Sizemore, 31, hasn’t played since 2011 because of a slew of injuries, and from 2009-11, he played in just 70 games per year. But before he was bitten by the injury bug (both knees, sports hernia, lower back, left elbow), Sizemore was a three-time All-Star, who averaged 27 home runs in his four full seasons.
Boston manager John Farrell served as the Indians’ farm director from 2001-06 — the same time Sizemore was making his rise through the club’s ranks.
Japanese right-hander Masahiro Tanaka signed a seven-year contract worth $155 million with the New York Yankees on Wednesday. Add in the $20 million posting fee, and the Bronx Bombers committed $175 million to the Japanese right-hander.
The contract includes an opt-out clause that can be exercised after the 2017 season. Tanaka was also given a full no-trade clause.
Winner of the Japanese equivalent of the Cy Young Award the past two seasons, Tanaka posted a 1.27 ERA and a 24-0 record with the Rakuten Golden Eagles in 2013.
The total value of Tanaka’s contract ranks as the fifth-highest for a pitcher in Major League history — behind Clayton Kershaw, Justin Verlander, Felix Hernandez and CC Sabathia.
The free-agent market’s most coveted arm, Tanaka also received serious interest from the Dodgers, Angels, Cubs, White Sox, Astros and D-backs.
The Cubs could be going younger very soon.
According to ESPNChicago.com, Jeff Samardzija continues to command interest and the Blue Jays are putting together a package of prospects in preparation to make an offer.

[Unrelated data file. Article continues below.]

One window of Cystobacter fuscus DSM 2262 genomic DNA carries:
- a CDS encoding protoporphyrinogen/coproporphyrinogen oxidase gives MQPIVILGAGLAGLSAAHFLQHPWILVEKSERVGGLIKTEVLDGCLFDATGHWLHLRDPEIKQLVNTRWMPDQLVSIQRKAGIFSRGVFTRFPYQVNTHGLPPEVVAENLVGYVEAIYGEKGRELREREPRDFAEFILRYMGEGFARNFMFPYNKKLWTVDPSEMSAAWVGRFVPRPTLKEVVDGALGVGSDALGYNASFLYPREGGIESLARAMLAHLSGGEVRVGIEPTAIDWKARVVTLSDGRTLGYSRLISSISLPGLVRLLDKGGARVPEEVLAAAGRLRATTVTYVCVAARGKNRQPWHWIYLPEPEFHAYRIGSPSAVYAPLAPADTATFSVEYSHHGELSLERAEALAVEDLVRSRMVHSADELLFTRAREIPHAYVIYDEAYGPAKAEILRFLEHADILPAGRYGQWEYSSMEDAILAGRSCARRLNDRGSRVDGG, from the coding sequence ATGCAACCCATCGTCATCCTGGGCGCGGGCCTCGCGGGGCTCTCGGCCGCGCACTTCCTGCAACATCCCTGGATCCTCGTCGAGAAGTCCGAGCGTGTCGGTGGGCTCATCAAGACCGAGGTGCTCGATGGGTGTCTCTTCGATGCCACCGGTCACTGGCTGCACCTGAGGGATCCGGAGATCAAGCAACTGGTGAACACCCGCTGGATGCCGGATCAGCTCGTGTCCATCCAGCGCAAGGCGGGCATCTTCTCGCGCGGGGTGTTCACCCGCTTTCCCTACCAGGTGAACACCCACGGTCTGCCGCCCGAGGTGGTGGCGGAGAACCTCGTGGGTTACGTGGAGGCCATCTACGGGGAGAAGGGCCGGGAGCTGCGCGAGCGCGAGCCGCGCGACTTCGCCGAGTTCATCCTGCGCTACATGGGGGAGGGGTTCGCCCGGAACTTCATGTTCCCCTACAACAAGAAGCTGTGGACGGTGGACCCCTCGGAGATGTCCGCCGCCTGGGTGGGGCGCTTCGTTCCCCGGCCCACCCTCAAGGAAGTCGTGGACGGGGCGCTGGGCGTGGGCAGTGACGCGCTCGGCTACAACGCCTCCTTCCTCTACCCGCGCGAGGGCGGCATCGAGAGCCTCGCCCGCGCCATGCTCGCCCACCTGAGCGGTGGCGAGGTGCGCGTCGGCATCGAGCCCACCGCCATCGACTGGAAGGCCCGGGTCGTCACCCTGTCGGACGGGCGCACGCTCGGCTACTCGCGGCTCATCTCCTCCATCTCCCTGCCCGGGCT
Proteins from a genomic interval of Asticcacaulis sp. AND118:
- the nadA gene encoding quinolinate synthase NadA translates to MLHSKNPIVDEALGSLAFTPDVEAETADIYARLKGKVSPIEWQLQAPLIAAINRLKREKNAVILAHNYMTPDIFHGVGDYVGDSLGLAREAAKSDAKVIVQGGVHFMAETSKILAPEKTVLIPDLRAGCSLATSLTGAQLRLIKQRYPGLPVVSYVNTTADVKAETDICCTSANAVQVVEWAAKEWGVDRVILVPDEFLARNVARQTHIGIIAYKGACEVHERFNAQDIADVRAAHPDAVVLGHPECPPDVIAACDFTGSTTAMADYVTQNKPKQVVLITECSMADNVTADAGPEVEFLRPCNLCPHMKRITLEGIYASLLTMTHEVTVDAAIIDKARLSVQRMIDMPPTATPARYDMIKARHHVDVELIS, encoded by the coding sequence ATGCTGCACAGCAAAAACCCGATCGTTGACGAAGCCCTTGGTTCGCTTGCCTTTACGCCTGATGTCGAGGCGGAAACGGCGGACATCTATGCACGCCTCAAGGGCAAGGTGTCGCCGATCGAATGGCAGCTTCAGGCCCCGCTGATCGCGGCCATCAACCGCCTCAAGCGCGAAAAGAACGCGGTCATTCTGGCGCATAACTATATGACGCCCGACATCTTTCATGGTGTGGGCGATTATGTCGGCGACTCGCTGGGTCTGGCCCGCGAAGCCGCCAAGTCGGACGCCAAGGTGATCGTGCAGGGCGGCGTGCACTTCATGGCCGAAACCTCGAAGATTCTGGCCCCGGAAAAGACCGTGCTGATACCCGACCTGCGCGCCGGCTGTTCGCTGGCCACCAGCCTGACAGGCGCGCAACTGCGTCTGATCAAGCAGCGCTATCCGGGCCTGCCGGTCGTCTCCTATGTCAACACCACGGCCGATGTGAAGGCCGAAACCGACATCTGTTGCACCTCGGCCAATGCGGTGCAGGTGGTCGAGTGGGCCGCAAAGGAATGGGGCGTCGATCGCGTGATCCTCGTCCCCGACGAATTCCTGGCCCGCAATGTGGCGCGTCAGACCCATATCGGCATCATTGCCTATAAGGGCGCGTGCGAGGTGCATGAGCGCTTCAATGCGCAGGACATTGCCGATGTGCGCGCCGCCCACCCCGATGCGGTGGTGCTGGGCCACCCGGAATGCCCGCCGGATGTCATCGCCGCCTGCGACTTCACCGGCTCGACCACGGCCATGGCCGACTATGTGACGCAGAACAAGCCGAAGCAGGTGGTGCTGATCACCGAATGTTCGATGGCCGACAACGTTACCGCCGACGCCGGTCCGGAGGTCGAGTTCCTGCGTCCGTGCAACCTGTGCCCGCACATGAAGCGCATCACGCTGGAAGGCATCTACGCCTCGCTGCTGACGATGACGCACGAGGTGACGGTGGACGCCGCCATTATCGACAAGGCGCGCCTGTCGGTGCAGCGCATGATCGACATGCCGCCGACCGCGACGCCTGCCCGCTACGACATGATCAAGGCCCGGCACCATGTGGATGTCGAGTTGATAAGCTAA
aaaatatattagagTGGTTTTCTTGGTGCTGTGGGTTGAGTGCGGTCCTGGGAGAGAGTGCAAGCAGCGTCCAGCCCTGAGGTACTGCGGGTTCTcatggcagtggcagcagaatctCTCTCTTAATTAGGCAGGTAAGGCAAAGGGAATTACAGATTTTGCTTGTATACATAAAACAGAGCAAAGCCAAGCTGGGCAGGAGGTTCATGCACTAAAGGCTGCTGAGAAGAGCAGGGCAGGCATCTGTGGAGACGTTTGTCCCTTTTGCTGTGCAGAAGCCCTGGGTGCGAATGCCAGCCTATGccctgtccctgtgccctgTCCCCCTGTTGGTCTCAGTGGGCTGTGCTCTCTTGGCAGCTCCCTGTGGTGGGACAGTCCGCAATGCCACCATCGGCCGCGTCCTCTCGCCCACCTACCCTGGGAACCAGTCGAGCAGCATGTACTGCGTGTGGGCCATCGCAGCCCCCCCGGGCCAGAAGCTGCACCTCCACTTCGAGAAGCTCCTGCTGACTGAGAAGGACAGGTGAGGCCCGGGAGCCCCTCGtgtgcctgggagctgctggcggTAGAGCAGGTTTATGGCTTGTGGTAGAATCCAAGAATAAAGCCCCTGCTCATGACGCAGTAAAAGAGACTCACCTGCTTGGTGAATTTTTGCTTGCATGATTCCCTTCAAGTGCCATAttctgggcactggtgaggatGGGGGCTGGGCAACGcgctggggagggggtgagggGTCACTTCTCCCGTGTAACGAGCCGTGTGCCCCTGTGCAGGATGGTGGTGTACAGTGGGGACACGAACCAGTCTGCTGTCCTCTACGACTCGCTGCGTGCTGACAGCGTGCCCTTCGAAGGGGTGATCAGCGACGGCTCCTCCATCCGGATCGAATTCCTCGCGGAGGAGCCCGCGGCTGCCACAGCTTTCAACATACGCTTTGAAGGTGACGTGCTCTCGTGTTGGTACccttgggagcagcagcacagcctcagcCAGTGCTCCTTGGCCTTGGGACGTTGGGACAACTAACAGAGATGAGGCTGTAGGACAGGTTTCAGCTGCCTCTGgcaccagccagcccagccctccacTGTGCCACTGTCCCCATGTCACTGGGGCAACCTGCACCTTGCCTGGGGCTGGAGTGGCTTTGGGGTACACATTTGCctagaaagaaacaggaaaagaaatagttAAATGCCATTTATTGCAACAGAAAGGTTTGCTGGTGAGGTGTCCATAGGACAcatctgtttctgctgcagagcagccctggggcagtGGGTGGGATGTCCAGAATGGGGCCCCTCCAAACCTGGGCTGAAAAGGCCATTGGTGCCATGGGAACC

Speaking on SiriusXM radio, Blue Jays general manager Alex Anthopoulos didn’t deny discussions regarding Samardzija. The Blue Jays certainly could use a boost to the starting staff after just two starters reached 140 innings last year, and none had an ERA below 4.15.
Samardzija has a 4.10 ERA over two full seasons as a starter. His 9.1 strikeout-per-nine-inning rate is better than any current Blue Jay starter posted last year.
The 28-year-old is set to hit the free agent market after 2015 and reports have indicated a contract extension may be difficult to agree upon.
A few more notes around the league Saturday:
– The Cardinals’ deal with shortstop Jhonny Peralta will be for four years, a little more than $52 million, according to FOX Sports.
– The Marlins are showing interest in former Yankees pitcher Phil Hughes and former Cubs catcher Dioner Navarro, according to the Miami Herald.
– The Red Sox are dealing with competition in the market for catcher Jarrod Saltalamacchia. According to the Boston Globe, the Twins have interest in Saltalamacchia after making the decision to move Joe Mauer to first base. The Globe also reports a deal is still possible that would involve sending Mark Trumbo from the Angels to the Red Sox, presumably for starting pitching.
– After agreeing to a contract with Brian McCann (who was presented a qualifying offer by the Braves) and forfeiting a draft pick in the process, the Yankees are now set up to pursue other top-tier free agents, according to ESPN.com. The Yankees could now go after Carlos Beltran, Stephen Drew, Kendrys Morales, Ervin Santana or others tied to draft pick compensation since they’ve already lost a pick. And if one of their free agents who were presented qualifying offers signs with another team, they’ll receive a pick in return.
– Jason Mastrodonato
Former Phillies pitching coach Rich Dubee will interview for the same position on the staff of new Mariners manager Lloyd McClendon.
The Yankees may be trying to stay under the luxury tax threshold in 2014, but the word in the lobby at the General Managers Meetings is that it hasn’t stopped them from looking at the upper tier of available free agents. Sources say they appear to have made switch-hitting outfielder Carlos Beltran, who turned down a qualifying offer from the Cardinals on Monday, a top priority.
If the Rays decide to trade David Price, look for the Dodgers to make a strong move. Sources say the Rays had scouts looking hard at the Dodgers farm system late in the season.
– Paul Hagen